He earned a bachelor's of science in public affairs from Harding College in 1957, and a master's of arts in 1961 and a doctorate in 1967, both in political science, and both at Tulane University.

In 1965, he was hired at Western Michigan University to teach political science and spent four years there before he made his crash landing at Carolina.

`A very special touch'

David Lohse, the associate director for sports information, first met Richardson in 1977 when Lohse arrived here from Purdue to pursue a doctorate in political science.

By that time, Richardson had become chair of the political science department and won the Tanner Award for Excellence in Teaching.

Richardson was one of the reasons Lohse had decided to come to Carolina for his Ph.D. Lohse spent hours sitting in Richardson's classroom to observe a master at work.

Lohse said he is the kind of person you wanted to be around outside of the classroom as well.

"When you are around him he doesn't have to say anything -- he makes you feel better about yourself," Lohse said. "I don't know what it is. He is this short, squatty, lovable guy who had a very special touch with people and commanded an enormous amount of loyalty among his students. It's what made him, in addition to being a great scholar, a great undergraduate teacher.

"If they had cloned him they would have done the world a service."

Part of his gift as a teacher was that he did not try to imbue students with all that he knew but told them just enough to make them want to know more, Lohse said.

"This guy had such a gentle manner, yet you knew when you walked into the room that he was the boss, and you were in the presence of greatness. It wasn't just his credentials. It was the sense that when you walked into his class you couldn't help but fall in love with the experience."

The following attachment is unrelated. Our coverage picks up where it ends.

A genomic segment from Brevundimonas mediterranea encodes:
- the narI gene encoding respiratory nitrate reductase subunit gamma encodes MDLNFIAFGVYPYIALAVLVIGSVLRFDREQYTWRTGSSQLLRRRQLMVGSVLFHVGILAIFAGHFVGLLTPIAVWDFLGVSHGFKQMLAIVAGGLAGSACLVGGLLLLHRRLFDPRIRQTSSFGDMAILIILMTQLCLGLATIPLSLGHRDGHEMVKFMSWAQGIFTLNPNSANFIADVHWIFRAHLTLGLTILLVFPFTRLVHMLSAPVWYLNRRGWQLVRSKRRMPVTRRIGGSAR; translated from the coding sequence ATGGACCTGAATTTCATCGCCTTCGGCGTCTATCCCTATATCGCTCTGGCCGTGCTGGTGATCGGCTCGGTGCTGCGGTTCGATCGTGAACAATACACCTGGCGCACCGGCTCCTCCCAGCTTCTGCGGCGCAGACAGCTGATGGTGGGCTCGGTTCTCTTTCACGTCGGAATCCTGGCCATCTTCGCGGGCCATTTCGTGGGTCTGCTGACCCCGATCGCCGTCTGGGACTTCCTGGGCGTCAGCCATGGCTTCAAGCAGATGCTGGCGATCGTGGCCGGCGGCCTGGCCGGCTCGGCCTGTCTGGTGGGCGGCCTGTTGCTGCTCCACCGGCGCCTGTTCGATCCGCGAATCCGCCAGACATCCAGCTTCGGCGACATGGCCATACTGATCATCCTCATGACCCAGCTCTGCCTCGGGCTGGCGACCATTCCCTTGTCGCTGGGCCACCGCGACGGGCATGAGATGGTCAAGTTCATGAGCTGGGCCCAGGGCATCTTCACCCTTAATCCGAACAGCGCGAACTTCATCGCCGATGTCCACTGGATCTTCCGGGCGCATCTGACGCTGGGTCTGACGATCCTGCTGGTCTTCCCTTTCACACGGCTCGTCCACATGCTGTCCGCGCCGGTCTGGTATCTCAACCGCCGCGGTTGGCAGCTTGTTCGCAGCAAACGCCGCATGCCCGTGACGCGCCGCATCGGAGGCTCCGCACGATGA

Richardson said he was careful when he taught not to throw out so many facts that they got in the way of him and his students.

"I wanted them to fall in love with the subject matter," Richardson said. "I wanted them to like and become interested in government as something that was going to affect them in very profound ways. I tried to show them things that government did were significant and why they were significant and how it would touch their lives."

The summons to South Building

He did not jump from the classroom to South Building. He was pushed.

The man pushing was Michael Hooker, an eager new chancellor shrewd enough to know that the best way to get faculty members on his side was to have Richardson at his side.

Richardson had been on the search committee that saw Hooker's great energy and vision.

Richardson was at the beach with his grandchildren after Hooker took over as chancellor that summer of 1995. When he returned, Hooker called him for a meeting at the Siena Hotel on Franklin Street.

Richardson said he figured Hooker might want to ask him about the provost job, and he came up with names of people he thought would be good for the post. He found out when he arrived that Hooker had his own list -- and Richardson's name was the only one on it. "Look," Richardson told him, "let's do this over again. I really don't want to be this at all."

He left the meeting hoping to come up with the right excuse to tell Hooker no. His youngest daughter, Megan, and his 85-year mother wouldn't let him.